October 12, 2004
CORN AND SOYBEAN CROPS ARE HUGE
The USDA’s October forecast of the 2004 U.S. corn and soybean crops
exceeded most expectations. It now appears that prices of both commodities could remain below
the CCC loan rate for an extended period.
At 11.613 billion bushels, the U.S. corn crop forecast is 652 million larger
than the September forecast and 1.5 billion larger than the record crop of 2003. The forecast
of corn acreage harvested for grain, at 73.311 million, is 66,000 below the previous forecast.
The U.S. average yield is forecast at 158.4 bushels, 9 bushels above the September forecast
and 16.2 bushels above last year’s record yield. The average yield forecast declined from
September to October for only one of the 33 states for which USDA makes forecasts ( Oklahoma).
Large increases were registered for many states, with both Illinois and Iowa yield forecasts
at 180 bushels.
The large corn crop is expected to result in a record level of domestic feed
and residual use of corn. The USDA forecasts use in that category at 6.05 billion bushels, 200
million above the September forecast, 269 million above last year’s use, and 186 million
above the record use of 2001-02. Domestic food and industrial use of corn is forecast at 2.77
billion bushels, the same as forecast last month and 195 million more than use of last year.
Finally, exports during the current marketing year are forecast at 2.075 million bushels, 175
million more than shipped last year, but 25 million below the September forecast.
Year ending stocks of corn are projected at 1.691 billion bushels, 733 million
larger than stocks at the beginning of the year (September 1). That projection reflects the
largest year ending inventory since 2000-01. The USDA projects the marketing year average price
in a range of $1.75 to $2.15. Based on the relationship between year ending stocks and average
farm price over the past six years, the USDA’s year ending stocks forecast suggests a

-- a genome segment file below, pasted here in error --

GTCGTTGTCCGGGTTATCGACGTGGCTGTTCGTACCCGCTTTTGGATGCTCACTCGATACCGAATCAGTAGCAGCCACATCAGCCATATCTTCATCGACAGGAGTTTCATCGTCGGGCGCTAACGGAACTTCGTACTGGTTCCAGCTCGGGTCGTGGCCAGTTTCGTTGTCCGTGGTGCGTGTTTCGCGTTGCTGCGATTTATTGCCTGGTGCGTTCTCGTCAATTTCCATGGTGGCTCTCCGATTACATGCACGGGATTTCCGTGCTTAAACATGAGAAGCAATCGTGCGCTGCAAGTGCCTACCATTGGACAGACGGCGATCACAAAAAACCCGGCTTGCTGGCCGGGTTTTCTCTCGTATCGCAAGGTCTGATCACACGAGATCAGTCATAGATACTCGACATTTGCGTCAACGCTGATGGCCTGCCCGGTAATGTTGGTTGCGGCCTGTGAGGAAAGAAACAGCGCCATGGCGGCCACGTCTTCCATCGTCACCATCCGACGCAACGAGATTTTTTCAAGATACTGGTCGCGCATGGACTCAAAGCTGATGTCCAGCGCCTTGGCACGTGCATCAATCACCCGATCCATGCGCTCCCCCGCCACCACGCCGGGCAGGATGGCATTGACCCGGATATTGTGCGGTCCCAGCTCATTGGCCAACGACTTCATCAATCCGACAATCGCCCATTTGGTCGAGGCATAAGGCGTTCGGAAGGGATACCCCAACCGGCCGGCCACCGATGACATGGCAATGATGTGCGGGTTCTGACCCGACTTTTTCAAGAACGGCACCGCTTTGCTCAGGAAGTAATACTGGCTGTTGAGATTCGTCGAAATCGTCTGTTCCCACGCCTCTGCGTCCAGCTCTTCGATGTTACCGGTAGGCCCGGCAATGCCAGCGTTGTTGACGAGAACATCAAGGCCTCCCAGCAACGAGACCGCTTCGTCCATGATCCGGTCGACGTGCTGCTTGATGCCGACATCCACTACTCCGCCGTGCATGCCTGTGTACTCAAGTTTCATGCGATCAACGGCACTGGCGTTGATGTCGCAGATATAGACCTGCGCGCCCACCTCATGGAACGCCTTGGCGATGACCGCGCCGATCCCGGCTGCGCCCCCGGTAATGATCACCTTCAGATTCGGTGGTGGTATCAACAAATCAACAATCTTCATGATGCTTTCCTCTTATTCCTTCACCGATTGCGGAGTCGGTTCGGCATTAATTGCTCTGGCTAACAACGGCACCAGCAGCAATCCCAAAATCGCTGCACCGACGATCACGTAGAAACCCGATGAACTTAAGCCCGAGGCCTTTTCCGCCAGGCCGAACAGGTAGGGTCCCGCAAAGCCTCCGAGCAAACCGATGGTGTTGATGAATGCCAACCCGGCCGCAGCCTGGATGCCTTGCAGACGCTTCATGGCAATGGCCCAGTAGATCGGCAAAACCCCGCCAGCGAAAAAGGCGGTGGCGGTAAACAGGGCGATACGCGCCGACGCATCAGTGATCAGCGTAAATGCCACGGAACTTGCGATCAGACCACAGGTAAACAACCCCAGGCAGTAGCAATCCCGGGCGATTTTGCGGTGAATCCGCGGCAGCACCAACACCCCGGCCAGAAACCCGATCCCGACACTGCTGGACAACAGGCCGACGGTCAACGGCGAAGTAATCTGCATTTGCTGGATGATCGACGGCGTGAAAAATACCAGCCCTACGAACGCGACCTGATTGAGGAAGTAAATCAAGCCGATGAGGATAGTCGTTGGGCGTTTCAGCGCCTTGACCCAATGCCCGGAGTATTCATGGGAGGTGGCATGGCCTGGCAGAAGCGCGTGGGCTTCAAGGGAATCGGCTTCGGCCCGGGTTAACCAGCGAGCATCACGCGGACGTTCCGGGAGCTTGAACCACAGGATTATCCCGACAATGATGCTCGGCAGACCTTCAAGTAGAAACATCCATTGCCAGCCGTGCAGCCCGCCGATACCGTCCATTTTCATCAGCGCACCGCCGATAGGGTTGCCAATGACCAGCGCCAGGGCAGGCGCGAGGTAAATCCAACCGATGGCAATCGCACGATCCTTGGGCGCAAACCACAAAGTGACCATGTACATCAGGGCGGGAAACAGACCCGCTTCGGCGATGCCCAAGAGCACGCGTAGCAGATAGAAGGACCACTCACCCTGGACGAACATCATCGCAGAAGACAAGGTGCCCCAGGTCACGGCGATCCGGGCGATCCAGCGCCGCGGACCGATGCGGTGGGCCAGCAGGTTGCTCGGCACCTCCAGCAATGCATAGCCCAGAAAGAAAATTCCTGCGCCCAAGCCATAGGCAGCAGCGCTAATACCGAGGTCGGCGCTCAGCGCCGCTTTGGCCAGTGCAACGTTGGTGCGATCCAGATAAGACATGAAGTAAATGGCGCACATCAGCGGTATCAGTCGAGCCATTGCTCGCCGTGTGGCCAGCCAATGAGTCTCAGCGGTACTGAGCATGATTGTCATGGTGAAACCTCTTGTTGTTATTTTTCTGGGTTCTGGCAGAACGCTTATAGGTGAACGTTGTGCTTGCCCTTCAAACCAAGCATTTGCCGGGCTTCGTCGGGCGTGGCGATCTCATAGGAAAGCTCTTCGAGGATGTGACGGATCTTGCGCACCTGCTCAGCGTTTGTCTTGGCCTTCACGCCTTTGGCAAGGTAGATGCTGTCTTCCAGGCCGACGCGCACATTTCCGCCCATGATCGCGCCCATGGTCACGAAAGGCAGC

marketing year average price of $2.00. At the close of trade on October 11, the futures market
reflected a marketing year average price of $2.00, assuming a three year average basis and five
year average monthly marketing percentages. It appears, however, that prices may have to be
lower than implied by year ending stocks in order to encourage livestock producers to use nearly
5 percent more corn this year than was used last year. December 2004 futures will trade to new
contract lows and may test the 1999 and 2000 lows near $1.85.
At 3.107 billion bushels, the 2004 U.S. soybean crop forecast is 271 million
larger than the September forecast, 653 million larger than the 2003 crop, and 216 million larger
than the record crop of 2001. The forecast of harvested acreage, at 73.99 million, is 335,000
larger than the previous forecast and 1.015 million above the previous record of 2001. The U.S.
average yield is now forecast at 42 bushels per acre, 3.5 bushels above the September forecast,
8.1 bushels above the 2003 average, and 0.6 bushels above the previous record established in
1994. Again, only Oklahoma has a lower forecast yield than reported in September.
The USDA expects the larger crop (and lower prices) to result in more consumption
of U.S. soybeans than forecast last month. Use for all purposes is projected at 2.82 billion
bushels, 62 million above the September forecast and 295 million above last year’s use,
but 113 million below the record consumption of 2001-02. U.S. soybean exports are forecast at
1.025 billion bushels, 25 million above last month’s projection. The increase reflects
the 55 million bushel reduction in the forecast of the 2005 Brazilian crop.
Year ending stocks of U.S. soybeans are projected at 405 million bushels,
215 million above last month’s projection and the largest since 1986-87. The USDA projects
the marketing year average price in a range of $4.70 to $5.50. At the close of trade on October
11, the futures market reflected a marketing year average price of $5.30, assuming a three year
average basis and five year average monthly marketing percentages. Based on the relationship
between year ending stocks and the average farm price over the past six years, the USDA’s
ending stocks forecast of 14.4 percent of use suggests a much lower average price. An average
more in line with that of 1999-2000 through 2001-20002 seems more likely. That three year average
was $4.52. That average seems too low in relation to the current market, but suggests that there
is considerable downside price potential unless the South American crop runs into trouble.
Issued by Darrel Good
University of Illinois